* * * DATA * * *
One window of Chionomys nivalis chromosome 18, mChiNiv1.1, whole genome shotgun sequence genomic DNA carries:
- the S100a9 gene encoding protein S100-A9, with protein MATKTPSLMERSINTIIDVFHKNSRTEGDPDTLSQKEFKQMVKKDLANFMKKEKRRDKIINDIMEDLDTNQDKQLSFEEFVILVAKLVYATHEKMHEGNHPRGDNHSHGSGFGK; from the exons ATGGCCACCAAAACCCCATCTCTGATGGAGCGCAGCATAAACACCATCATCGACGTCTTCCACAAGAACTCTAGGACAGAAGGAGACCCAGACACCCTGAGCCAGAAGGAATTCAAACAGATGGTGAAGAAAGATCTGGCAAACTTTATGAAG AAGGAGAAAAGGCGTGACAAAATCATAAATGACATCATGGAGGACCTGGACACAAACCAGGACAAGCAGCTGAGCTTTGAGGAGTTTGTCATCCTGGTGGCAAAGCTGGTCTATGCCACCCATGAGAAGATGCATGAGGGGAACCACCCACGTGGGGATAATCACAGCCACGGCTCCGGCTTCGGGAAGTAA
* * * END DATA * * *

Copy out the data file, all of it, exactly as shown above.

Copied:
One window of Chionomys nivalis chromosome 18, mChiNiv1.1, whole genome shotgun sequence genomic DNA carries:
- the S100a9 gene encoding protein S100-A9, with protein MATKTPSLMERSINTIIDVFHKNSRTEGDPDTLSQKEFKQMVKKDLANFMKKEKRRDKIINDIMEDLDTNQDKQLSFEEFVILVAKLVYATHEKMHEGNHPRGDNHSHGSGFGK; from the exons ATGGCCACCAAAACCCCATCTCTGATGGAGCGCAGCATAAACACCATCATCGACGTCTTCCACAAGAACTCTAGGACAGAAGGAGACCCAGACACCCTGAGCCAGAAGGAATTCAAACAGATGGTGAAGAAAGATCTGGCAAACTTTATGAAG AAGGAGAAAAGGCGTGACAAAATCATAAATGACATCATGGAGGACCTGGACACAAACCAGGACAAGCAGCTGAGCTTTGAGGAGTTTGTCATCCTGGTGGCAAAGCTGGTCTATGCCACCCATGAGAAGATGCATGAGGGGAACCACCCACGTGGGGATAATCACAGCCACGGCTCCGGCTTCGGGAAGTAA